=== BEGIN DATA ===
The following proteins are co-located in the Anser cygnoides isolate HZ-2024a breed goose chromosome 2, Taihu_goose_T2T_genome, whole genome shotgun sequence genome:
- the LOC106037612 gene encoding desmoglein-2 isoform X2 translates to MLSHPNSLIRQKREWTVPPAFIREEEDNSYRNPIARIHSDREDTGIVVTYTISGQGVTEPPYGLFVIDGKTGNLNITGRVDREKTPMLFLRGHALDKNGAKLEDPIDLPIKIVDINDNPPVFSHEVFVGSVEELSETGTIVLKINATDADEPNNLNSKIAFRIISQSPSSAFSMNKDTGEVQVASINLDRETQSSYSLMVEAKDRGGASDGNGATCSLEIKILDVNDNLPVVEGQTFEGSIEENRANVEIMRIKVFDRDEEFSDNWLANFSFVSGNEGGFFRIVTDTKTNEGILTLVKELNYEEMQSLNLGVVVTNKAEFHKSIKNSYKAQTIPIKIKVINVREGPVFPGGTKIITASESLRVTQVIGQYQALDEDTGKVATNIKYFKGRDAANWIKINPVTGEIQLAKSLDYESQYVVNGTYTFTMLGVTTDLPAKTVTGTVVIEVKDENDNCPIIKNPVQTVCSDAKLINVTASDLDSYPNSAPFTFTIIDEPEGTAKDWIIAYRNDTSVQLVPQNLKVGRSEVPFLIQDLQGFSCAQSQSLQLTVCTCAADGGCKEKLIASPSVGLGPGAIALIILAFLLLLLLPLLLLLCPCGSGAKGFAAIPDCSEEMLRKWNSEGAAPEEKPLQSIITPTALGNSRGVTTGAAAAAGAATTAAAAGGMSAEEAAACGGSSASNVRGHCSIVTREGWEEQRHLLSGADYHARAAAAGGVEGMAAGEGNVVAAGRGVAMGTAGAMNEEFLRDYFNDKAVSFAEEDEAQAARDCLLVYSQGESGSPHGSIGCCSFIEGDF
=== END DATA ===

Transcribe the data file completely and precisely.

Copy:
The following proteins are co-located in the Anser cygnoides isolate HZ-2024a breed goose chromosome 2, Taihu_goose_T2T_genome, whole genome shotgun sequence genome:
- the LOC106037612 gene encoding desmoglein-2 isoform X2 translates to MLSHPNSLIRQKREWTVPPAFIREEEDNSYRNPIARIHSDREDTGIVVTYTISGQGVTEPPYGLFVIDGKTGNLNITGRVDREKTPMLFLRGHALDKNGAKLEDPIDLPIKIVDINDNPPVFSHEVFVGSVEELSETGTIVLKINATDADEPNNLNSKIAFRIISQSPSSAFSMNKDTGEVQVASINLDRETQSSYSLMVEAKDRGGASDGNGATCSLEIKILDVNDNLPVVEGQTFEGSIEENRANVEIMRIKVFDRDEEFSDNWLANFSFVSGNEGGFFRIVTDTKTNEGILTLVKELNYEEMQSLNLGVVVTNKAEFHKSIKNSYKAQTIPIKIKVINVREGPVFPGGTKIITASESLRVTQVIGQYQALDEDTGKVATNIKYFKGRDAANWIKINPVTGEIQLAKSLDYESQYVVNGTYTFTMLGVTTDLPAKTVTGTVVIEVKDENDNCPIIKNPVQTVCSDAKLINVTASDLDSYPNSAPFTFTIIDEPEGTAKDWIIAYRNDTSVQLVPQNLKVGRSEVPFLIQDLQGFSCAQSQSLQLTVCTCAADGGCKEKLIASPSVGLGPGAIALIILAFLLLLLLPLLLLLCPCGSGAKGFAAIPDCSEEMLRKWNSEGAAPEEKPLQSIITPTALGNSRGVTTGAAAAAGAATTAAAAGGMSAEEAAACGGSSASNVRGHCSIVTREGWEEQRHLLSGADYHARAAAAGGVEGMAAGEGNVVAAGRGVAMGTAGAMNEEFLRDYFNDKAVSFAEEDEAQAARDCLLVYSQGESGSPHGSIGCCSFIEGDF